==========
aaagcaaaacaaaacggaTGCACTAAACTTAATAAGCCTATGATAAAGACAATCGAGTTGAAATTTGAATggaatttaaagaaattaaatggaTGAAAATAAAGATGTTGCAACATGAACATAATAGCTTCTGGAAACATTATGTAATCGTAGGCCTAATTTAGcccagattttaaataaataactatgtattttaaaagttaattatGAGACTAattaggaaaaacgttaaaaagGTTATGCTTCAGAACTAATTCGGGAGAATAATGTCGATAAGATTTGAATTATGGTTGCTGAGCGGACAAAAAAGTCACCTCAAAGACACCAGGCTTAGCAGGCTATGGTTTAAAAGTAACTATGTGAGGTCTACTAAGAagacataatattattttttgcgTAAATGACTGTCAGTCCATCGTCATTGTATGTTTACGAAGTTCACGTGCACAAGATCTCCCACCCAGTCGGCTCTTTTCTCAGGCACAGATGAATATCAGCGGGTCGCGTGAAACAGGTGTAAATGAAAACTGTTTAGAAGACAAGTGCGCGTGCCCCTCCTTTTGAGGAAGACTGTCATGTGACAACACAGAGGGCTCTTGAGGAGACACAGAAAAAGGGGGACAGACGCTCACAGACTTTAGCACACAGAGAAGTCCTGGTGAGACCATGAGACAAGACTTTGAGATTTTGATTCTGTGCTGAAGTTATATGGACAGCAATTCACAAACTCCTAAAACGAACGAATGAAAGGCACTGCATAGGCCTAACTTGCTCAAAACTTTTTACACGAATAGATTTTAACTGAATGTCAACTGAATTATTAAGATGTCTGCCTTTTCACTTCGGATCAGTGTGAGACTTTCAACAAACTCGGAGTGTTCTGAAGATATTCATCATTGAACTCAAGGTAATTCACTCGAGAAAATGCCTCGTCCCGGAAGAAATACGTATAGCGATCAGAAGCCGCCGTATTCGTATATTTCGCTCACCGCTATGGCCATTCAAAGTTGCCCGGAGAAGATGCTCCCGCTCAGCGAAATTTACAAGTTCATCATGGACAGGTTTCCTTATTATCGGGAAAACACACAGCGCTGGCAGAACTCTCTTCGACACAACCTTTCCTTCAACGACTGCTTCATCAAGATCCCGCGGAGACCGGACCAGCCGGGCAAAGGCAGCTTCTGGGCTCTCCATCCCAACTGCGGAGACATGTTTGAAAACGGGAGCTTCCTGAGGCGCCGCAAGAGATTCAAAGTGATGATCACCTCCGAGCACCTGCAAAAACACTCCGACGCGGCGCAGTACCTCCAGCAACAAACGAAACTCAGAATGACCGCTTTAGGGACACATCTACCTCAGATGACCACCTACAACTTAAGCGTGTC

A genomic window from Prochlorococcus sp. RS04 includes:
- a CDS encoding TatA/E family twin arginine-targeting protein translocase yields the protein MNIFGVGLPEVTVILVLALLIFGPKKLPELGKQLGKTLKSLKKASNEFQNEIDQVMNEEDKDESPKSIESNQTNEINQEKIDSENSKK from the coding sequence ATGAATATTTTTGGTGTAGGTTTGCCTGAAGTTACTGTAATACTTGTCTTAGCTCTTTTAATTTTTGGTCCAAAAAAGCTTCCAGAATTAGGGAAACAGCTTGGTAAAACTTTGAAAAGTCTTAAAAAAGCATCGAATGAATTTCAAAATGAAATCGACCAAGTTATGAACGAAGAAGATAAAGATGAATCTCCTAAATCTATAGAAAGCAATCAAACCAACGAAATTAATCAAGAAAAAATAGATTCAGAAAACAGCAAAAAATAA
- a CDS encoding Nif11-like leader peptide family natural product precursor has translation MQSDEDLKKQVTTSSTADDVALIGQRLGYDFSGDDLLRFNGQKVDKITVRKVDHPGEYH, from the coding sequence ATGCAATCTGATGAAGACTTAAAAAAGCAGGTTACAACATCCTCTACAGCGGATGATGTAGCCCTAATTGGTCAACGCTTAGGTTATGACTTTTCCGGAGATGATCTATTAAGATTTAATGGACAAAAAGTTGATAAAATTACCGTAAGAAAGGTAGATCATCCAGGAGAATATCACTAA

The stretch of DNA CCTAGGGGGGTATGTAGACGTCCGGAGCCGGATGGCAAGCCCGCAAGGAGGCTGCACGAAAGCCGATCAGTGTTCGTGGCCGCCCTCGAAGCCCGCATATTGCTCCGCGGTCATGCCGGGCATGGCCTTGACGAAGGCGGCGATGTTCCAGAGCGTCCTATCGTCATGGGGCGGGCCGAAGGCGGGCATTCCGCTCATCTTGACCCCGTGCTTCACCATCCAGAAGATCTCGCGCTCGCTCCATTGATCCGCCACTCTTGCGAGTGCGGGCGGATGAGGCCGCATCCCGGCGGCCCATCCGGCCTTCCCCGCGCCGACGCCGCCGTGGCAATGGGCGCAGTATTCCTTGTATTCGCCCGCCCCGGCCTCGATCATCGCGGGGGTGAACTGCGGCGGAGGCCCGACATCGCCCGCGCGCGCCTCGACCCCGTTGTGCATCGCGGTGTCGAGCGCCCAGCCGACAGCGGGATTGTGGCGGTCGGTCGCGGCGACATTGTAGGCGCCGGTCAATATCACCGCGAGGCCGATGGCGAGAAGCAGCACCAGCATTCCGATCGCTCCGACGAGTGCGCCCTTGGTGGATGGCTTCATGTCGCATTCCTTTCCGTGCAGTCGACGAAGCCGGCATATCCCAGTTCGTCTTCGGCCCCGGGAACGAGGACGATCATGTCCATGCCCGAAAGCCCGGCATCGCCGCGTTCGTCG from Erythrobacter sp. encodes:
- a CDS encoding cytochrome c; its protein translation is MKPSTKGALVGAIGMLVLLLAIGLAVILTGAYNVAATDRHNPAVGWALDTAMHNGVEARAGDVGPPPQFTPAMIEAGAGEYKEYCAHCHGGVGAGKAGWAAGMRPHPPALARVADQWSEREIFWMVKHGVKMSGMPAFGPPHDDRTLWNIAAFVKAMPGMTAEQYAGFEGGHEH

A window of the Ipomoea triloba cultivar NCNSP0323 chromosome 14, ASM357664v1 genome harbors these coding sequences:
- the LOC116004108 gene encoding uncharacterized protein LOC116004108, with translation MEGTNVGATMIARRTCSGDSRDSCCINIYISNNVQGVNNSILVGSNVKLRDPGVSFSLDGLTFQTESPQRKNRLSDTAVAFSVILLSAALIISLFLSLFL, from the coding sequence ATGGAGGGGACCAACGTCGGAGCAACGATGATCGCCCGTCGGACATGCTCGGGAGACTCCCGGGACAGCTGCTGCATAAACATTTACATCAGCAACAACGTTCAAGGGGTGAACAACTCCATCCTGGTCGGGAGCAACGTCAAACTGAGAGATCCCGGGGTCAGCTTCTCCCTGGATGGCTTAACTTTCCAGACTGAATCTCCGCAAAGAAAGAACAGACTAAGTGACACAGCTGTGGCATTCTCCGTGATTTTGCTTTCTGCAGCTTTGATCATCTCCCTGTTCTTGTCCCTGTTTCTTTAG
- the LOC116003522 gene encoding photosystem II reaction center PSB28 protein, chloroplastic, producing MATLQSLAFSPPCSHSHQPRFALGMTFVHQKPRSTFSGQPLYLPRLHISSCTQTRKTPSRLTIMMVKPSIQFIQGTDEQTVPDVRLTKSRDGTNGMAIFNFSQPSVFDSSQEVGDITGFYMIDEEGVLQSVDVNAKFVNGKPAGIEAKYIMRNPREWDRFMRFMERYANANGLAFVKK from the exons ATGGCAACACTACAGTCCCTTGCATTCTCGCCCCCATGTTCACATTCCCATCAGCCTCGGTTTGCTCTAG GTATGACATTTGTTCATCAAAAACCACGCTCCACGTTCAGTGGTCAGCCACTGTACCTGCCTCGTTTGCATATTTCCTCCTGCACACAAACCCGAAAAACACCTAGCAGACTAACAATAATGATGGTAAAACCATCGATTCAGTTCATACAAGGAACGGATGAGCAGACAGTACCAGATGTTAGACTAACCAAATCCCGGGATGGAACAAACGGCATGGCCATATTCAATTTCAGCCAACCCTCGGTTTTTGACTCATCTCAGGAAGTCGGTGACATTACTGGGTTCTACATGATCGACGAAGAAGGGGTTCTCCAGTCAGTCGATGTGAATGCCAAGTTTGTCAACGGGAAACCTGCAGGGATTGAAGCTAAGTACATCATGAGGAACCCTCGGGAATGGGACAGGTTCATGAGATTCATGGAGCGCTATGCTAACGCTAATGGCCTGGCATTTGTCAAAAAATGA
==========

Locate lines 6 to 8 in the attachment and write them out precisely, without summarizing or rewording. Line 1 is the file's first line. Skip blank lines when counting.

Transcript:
- a CDS encoding cytochrome c; its protein translation is MKPSTKGALVGAIGMLVLLLAIGLAVILTGAYNVAATDRHNPAVGWALDTAMHNGVEARAGDVGPPPQFTPAMIEAGAGEYKEYCAHCHGGVGAGKAGWAAGMRPHPPALARVADQWSEREIFWMVKHGVKMSGMPAFGPPHDDRTLWNIAAFVKAMPGMTAEQYAGFEGGHEH

A window of the Ipomoea triloba cultivar NCNSP0323 chromosome 14, ASM357664v1 genome harbors these coding sequences:
- the LOC116004108 gene encoding uncharacterized protein LOC116004108, with translation MEGTNVGATMIARRTCSGDSRDSCCINIYISNNVQGVNNSILVGSNVKLRDPGVSFSLDGLTFQTESPQRKNRLSDTAVAFSVILLSAALIISLFLSLFL, from the coding sequence ATGGAGGGGACCAACGTCGGAGCAACGATGATCGCCCGTCGGACATGCTCGGGAGACTCCCGGGACAGCTGCTGCATAAACATTTACATCAGCAACAACGTTCAAGGGGTGAACAACTCCATCCTGGTCGGGAGCAACGTCAAACTGAGAGATCCCGGGGTCAGCTTCTCCCTGGATGGCTTAACTTTCCAGACTGAATCTCCGCAAAGAAAGAACAGACTAAGTGACACAGCTGTGGCATTCTCCGTGATTTTGCTTTCTGCAGCTTTGATCATCTCCCTGTTCTTGTCCCTGTTTCTTTAG